I am a manager within the cybersecurity division at the company where I work. Our team is responsible for internal penetration testing and the application security strategy of deployed in-house applications.

Due to surplus training and travel budget this year, my team and I were approved to travel to a niche industry conference - Blackhat 2024 to be held in late summer of this year. Our team has several recent open positions for application security engineers that I am looking to fill. I am having trouble recruiting local talent so want to broaden the geographic region for talented prospective employees. These engineers will be dedicated to internal pen testing and working closely alongside application developers. I expect application security engineers and developers to be pre-dominant at Blackhat 2024.

I am thinking of incorporating some technical hands-on exercises to gauge work experience such as setting up a Kali Linux instance prepopulated with tools (JTR, BurpSuite, SQLMap, MetaSploit framework etc.) and a deliberately vulnerable VM and seeing if folks can identify and exploit the vulnerability to gain the ROOT user flag. However, I am skeptical if my plan is appropriate due to the below reason:

  • Main purpose of attending the conference is to learn , not to search for new job. The conference attendees are also being paid by their existing employer to attend, and poaching is not something I want to do as the cybersecurity industry is niche and rather small. Bad reputation haunts you.


In networking with other conference attendees who may be open for a new role, how appropriate is it to incorporate some technical hands-on exercises to gauge work experience?

If my plan is not advisable, how do I maximize connecting with potential prospective employees who may want to join my company in the future?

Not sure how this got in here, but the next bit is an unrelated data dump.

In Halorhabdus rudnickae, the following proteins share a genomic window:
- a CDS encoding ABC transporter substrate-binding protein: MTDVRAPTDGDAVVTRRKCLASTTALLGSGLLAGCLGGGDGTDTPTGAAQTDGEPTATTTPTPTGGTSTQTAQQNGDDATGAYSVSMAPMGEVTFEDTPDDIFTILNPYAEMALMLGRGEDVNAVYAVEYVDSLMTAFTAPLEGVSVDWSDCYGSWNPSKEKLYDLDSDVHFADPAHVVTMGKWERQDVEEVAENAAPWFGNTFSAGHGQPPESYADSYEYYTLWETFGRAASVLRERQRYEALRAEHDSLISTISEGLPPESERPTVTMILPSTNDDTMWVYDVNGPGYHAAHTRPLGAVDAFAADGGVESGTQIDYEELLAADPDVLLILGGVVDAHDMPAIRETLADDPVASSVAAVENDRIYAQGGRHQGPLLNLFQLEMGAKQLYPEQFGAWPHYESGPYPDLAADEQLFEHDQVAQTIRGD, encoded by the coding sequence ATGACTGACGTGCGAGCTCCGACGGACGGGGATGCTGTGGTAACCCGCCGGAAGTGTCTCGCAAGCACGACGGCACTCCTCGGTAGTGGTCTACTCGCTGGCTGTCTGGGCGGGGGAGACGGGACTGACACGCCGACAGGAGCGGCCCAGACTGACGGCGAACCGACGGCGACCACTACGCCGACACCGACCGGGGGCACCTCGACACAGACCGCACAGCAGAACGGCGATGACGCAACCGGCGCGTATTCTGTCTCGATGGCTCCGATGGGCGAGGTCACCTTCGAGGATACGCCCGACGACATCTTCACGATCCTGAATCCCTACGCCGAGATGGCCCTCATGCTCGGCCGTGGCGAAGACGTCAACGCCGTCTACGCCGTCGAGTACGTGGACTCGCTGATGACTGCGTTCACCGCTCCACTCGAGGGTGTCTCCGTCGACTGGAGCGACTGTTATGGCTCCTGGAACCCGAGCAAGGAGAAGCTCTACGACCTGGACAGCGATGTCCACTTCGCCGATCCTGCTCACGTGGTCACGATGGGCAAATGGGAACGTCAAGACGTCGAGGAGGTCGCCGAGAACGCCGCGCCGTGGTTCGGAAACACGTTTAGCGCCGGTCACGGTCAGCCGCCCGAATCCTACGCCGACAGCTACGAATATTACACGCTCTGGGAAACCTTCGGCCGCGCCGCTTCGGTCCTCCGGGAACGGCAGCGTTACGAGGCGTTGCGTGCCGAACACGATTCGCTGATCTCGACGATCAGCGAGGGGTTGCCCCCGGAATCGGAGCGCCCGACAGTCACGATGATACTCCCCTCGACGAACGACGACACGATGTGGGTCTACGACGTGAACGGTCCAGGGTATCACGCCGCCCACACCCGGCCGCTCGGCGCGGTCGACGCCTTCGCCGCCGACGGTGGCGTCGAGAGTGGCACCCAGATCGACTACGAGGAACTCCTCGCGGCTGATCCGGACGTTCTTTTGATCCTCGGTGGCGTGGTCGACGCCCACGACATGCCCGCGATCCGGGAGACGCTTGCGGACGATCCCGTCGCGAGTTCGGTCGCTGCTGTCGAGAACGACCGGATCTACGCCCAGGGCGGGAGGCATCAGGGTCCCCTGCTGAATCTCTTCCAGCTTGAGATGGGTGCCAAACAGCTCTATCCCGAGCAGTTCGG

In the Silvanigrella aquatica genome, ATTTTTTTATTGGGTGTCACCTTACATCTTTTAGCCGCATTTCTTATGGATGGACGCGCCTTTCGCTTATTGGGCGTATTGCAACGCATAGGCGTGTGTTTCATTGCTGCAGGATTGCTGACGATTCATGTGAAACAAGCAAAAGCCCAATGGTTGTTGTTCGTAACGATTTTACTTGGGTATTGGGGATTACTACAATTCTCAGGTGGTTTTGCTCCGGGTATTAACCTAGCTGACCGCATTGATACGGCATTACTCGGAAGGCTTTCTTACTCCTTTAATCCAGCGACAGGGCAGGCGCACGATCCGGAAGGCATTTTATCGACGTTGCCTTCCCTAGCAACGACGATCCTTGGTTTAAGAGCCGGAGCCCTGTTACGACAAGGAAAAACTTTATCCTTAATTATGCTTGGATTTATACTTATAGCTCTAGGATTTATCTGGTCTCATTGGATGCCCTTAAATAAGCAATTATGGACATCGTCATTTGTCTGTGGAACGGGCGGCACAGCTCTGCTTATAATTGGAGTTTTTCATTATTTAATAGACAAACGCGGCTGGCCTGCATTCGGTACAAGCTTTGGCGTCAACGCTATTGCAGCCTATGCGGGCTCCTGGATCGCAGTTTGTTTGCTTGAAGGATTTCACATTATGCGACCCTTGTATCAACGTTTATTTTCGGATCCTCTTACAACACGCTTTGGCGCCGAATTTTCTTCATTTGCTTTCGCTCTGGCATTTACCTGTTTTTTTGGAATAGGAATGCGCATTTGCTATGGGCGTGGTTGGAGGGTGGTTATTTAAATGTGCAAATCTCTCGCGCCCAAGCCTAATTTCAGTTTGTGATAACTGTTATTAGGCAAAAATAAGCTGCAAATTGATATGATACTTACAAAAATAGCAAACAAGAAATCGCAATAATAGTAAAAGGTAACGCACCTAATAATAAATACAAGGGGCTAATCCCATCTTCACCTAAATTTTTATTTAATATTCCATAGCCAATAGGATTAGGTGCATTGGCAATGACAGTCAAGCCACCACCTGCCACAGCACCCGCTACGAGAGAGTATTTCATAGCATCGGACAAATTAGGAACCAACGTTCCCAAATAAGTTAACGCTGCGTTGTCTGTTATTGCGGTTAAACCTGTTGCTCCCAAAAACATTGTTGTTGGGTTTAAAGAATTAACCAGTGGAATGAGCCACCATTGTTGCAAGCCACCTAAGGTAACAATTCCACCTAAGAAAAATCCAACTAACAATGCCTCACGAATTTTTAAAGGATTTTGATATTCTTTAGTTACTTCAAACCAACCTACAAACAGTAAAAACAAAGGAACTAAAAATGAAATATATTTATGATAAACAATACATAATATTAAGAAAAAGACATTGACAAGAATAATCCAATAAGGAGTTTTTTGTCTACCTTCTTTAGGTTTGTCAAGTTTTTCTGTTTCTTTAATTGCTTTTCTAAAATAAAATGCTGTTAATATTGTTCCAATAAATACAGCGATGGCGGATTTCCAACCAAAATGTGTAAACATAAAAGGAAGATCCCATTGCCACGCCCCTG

• Sounds more like you want to set up a challenge/puzzle and let that do your initial screening. You wouldn't be the first company to do so.
    – keshlam
    Commented Apr 8 at 3:55

2 Answers 2


More of a long comment than an answer.

Why is the emphasis on doing this with fellow conference attendees? Why not just walk around with a T-Shirt that says "We're hiring", take contact information, and then just slot those people into the normal hiring process?

I'd also posit that the sort of people who attend these types of conferences would just love the challenge of cracking your system and could feign being a potential hire just for the hell of it, with the end result of wasting your time.

Finally I'd suggest that if you really want to be canvassing potential hires at this conference, why not simply pay for a booth, and have a "we're hiring" banner. To me, that would be the more "official" way of doing what you want to do.

  • To answer your question: I work on the east coast of US , far from Las Vegas where conference will be, so arranging individual interviews will be difficult afterwards just due to geography alone. Live interaction with prospective employees is lost. Hands on skill is important and not only what one says
    – Anthony
    Commented Apr 4 at 1:12
  • 4